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Frequently Asked Questions (FAQ) About Plague

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Can a person exposed to pneumonic plague avoid becoming sick?
Yes. People who have had close contact with an infected person can greatly reduce the chance of becoming sick if they begin treatment within seven days of their exposure. Treatment consists of taking antibiotics for at least seven days.

How quickly would someone get sick if exposed to plague bacteria through the air?
Someone exposed to Yersinia pestis through the air -- either from an intentional aerosol release or from close and direct exposure to someone with plague pneumonia -- would become ill within one to six days.

Can pneumonic plague be treated?
Yes. To prevent a high risk of death, antibiotics should be given within 24 hours of the first symptoms. Several types of antibiotics are effective for curing the disease and for preventing it. Available oral medications are a tetracycline (such as doxycycline) or a fluoroquinolone (such as ciprofloxacin). For injection or intravenous use, streptomycin or gentamicin antibiotics are used. Early in the response to a bioterrorism attack, these drugs would be tested to determine which is most effective against the particular weapon that was used.

Would enough medication be available in the event of a bioterrorism attack involving pneumonic plague?
National and state public health officials have large supplies of drugs needed in the event of a bioterrorism attack. These supplies can be sent anywhere in the United States within 12 hours.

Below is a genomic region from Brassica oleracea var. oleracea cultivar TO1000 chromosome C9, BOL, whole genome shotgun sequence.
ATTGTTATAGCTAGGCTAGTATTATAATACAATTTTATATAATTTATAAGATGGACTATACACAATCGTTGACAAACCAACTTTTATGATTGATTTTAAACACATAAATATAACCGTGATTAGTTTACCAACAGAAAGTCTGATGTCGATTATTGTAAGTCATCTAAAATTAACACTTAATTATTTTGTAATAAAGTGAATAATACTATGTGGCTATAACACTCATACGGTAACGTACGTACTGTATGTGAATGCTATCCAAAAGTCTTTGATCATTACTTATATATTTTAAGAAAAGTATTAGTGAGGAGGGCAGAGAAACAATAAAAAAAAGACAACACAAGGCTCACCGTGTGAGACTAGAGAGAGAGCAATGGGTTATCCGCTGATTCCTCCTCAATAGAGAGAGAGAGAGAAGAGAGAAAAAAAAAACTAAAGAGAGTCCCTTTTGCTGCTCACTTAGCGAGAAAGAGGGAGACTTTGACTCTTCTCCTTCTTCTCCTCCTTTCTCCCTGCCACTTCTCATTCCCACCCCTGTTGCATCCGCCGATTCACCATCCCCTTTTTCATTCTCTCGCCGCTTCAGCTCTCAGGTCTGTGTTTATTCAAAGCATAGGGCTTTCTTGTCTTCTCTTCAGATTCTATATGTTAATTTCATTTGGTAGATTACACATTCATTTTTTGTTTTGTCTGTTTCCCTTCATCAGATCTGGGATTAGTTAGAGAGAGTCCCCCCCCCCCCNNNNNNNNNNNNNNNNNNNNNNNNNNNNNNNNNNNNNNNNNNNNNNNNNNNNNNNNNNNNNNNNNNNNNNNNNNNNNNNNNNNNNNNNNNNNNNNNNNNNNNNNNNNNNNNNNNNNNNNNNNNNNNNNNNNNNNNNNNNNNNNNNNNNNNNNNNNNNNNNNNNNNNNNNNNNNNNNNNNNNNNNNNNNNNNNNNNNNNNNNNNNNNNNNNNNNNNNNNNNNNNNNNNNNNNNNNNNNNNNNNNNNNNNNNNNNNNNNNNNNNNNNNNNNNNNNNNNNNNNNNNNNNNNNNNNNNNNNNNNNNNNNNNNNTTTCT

What should someone do if they suspect they or others have been exposed to plague?
Get immediate medical attention: To prevent illness, a person who has been exposed to pneumonic plague must receive antibiotic treatment without delay. If an exposed person becomes ill, antibiotics must be administered within 24 hours of their first symptoms to reduce the risk of death. Notify authorities: Immediately notify local or state health departments so they can begin to investigate and control the problem right away. If bioterrorism is suspected, the health departments will notify the CDC, FBI, and other appropriate authorities.

How can someone reduce the risk of getting pneumonic plague from another person or giving it to someone else?
People having direct and close contact with someone with pneumonic plague should wear tightly fitting disposable surgical masks. Patients with the disease should be isolated and medically supervised for at least the first 48 hours of antibiotic treatment. People who have been exposed to a contagious person can be protected from developing plague by receiving prompt antibiotic treatment.

How is plague diagnosed?
The first step is evaluation by a health worker. If the health worker suspects pneumonic plague, samples of the patient's blood, sputum, or lymph node aspirate are sent to a laboratory for testing. Once the laboratory receives the sample, preliminary results can be ready in less than two hours. Confirmation will take longer, usually 24 to 48 hours.

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